The General Court also noted that the question whether or not the creation of a centralised e-procurement system was provided for by the EU procurement directives, and whether provision is made for penalties in the event of breach of the obligations imposed by those directives, is not decisive for the purpose of determining the nature of TenderNed's activities. The General Court also stated that the coexistence of commercial platforms does not automatically make the activities of TenderNed economic.

 

 

Selectivity

Retegal (C-70/16 P, Comunidad Autónoma de Galicia and Retegal v Commission and SES Astra): Spain aimed to facilitate the transition from analogue to digital broadcasting for the entire territory of Spain. In particular, the Spanish authorities set up a system of public financing to facilitate the digitisation of the so-called Area II, i.e. semi-remote and less urbanized areas with only 2.5% of the Spanish population, where the broadcasters had no economic interest to invest in digitisation.

In May 2009, the Commission received a complaint from a satellite operator alleging that the various regional schemes to facilitate the digitisation of Area II constituted non-notified aid which distorted competition between terrestrial and satellite broadcasting platforms, since the parameters of the tenders made satellite operators ineligible. The Commission adopted a decision in 2013 finding that the support granted to terrestrial operators in Area II amounted to incompatible State aid as it distorted competition between satellite and terrestrial broadcasting platforms. In 2015, the General Court entirely dismissed the actions brought by Spain, certain Autonomous Communities and other interested parties seeking annulment of the decision.

On appeal, the Court of Justice rejected the arguments of the appellants with just one exception in Retegal. By that judgment, the Court of Justice set aside the judgment of the General Court and moreover annulled the Commission decision for failure to state reasons. According to the Court of Justice, the Commission had not sufficiently explained why the measure under assessment was selective and dismissed the Commission’s argument that no additional reasoning was necessary since the selectivity condition is automatically satisfied if a measure applies exclusively to a specific economic sector or to undertakings in a particular geographic area. Instead, the Court of Justice argued, by making reference to Lübeck Airport (C-524/14 P, Commission v Hansestadt Lübeck), that the decision contained no indication of the reasons why undertakings active in the broadcasting sector should be regarded as being in a factual and legal situation comparable to that of undertakings active in other sectors or why undertakings using digital terrestrial technology should be regarded as being in a factual and legal situation comparable to that of undertakings using other technologies.

However, other recent judgments did not require such a detailed reasoning on selectivity (e.g. C-323/16 P, Eurallumina SpA v Commission or T-314/15, Hellenic Republic v Commission).

 

Advantage

Frucona (C-300/16 P, Commission v Frucona Košice): In 2004, the beverage producer Frucona Košice became insolvent mainly due to accumulated tax debts (of about to EUR 17 million). The company asked its creditors for an arrangement under the applicable insolvency legislation and in July 2004, the tax office agreed to write off 65% of its debt. Following a complaint, the Commission took in 2006 a decision concluding that the debt write-off was not consistent with the market economy creditor principle (MECP) and constituted unlawful and incompatible State aid.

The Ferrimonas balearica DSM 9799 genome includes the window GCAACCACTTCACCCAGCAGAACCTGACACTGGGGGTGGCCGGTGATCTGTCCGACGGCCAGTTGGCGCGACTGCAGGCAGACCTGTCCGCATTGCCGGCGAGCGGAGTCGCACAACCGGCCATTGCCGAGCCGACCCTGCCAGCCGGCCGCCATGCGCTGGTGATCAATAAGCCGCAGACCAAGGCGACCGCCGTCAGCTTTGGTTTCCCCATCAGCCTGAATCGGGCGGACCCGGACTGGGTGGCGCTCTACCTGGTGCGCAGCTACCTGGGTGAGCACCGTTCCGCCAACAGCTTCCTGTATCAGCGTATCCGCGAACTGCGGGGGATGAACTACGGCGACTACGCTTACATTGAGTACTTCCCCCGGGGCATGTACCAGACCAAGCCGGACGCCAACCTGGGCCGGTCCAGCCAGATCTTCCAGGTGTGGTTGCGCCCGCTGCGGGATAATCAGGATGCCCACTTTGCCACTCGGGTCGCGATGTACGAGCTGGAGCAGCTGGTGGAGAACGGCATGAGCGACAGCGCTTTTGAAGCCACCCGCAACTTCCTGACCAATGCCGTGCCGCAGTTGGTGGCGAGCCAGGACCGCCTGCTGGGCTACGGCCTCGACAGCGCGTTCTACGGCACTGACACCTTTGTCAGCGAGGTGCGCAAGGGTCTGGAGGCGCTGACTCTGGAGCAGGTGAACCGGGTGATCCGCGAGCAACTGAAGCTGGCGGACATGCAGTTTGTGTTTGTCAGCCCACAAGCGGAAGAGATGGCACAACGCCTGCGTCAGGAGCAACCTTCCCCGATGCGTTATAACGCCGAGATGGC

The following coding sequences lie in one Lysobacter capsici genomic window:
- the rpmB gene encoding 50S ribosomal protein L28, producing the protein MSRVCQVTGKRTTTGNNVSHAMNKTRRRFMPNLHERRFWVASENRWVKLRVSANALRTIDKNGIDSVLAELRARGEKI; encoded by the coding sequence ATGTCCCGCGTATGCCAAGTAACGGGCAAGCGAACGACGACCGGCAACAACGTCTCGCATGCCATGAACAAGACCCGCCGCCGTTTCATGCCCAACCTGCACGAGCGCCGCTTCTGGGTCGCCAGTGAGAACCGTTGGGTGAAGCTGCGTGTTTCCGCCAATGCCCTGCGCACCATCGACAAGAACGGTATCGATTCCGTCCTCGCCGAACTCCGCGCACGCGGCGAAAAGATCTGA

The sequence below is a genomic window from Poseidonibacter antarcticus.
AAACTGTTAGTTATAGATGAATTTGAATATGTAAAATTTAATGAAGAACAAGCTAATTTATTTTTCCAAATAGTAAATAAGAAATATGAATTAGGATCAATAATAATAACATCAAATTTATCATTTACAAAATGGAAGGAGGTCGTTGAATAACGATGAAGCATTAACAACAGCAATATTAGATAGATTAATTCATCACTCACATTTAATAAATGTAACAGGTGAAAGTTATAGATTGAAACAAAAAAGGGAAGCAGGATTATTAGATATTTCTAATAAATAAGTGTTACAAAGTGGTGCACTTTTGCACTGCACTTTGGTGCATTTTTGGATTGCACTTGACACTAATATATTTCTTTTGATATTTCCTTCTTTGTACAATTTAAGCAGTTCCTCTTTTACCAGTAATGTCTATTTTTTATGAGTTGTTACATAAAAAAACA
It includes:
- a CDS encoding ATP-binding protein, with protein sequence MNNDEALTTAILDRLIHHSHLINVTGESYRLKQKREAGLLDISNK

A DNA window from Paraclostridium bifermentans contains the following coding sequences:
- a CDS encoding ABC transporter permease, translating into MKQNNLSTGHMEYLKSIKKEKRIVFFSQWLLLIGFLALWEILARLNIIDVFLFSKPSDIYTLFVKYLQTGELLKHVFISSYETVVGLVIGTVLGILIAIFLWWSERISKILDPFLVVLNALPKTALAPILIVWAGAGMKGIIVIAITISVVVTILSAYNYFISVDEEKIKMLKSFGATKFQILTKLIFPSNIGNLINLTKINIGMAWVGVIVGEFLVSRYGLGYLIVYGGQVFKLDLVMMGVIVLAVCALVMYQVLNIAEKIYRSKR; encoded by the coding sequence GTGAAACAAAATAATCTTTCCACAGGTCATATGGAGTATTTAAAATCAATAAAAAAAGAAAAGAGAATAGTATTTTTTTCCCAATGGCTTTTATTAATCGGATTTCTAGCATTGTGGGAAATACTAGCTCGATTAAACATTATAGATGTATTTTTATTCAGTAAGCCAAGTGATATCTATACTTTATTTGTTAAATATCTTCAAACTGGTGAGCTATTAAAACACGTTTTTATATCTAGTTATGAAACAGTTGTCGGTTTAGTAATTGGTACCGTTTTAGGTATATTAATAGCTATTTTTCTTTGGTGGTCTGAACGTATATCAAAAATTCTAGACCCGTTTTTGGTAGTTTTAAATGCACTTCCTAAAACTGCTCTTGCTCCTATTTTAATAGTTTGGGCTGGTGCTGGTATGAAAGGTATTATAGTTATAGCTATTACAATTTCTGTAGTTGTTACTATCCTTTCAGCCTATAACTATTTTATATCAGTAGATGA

In 2010, the General Court fully confirmed the decision (T-11/07). However, the Court of Justice concluded in 2013 (C-73/11 P) that the Commission had committed a manifest error of assessment by not taking into account in its MECP assessment the likely duration of the bankruptcy procedure. As a result, the Court of Justice set aside the judgment of the General Court and referred back the case.

The Commission decided to replace its 2006 decision and to adopt a new negative decision with recovery in October 2013. Frucona Košice brought an action for annulment before the General Court who in 2016 annulled the 2013 decision (T-103/14), in particular because the Commission had not proven to the sufficient legal standard the existence of State aid, since the evidence on the file was, according to the General Court, not capable of substantiating that a private creditor would have preferred alternative scenarios to the proposed arrangement.

The Court of Justice fully confirmed the judgment of the General Court. It stressed that the MECP test is intended to determine whether the recipient undertaking would manifestly not have obtained comparable facilities from a private creditor in a situation as close as possible to the public creditor. As a result, the Court of Justice came to the view that the Commission’s assessment cannot be limited to just the options that the competent authority actually took into consideration but must cover all the options that a private creditor would reasonably have envisaged in such a situation. It is for the Commission to ask the Member State concerned to provide it with all the relevant information for such overall assessment. This must include all information liable to have a significant influence on the decision-making of a normally prudent and diligent creditor at the time the measure was granted.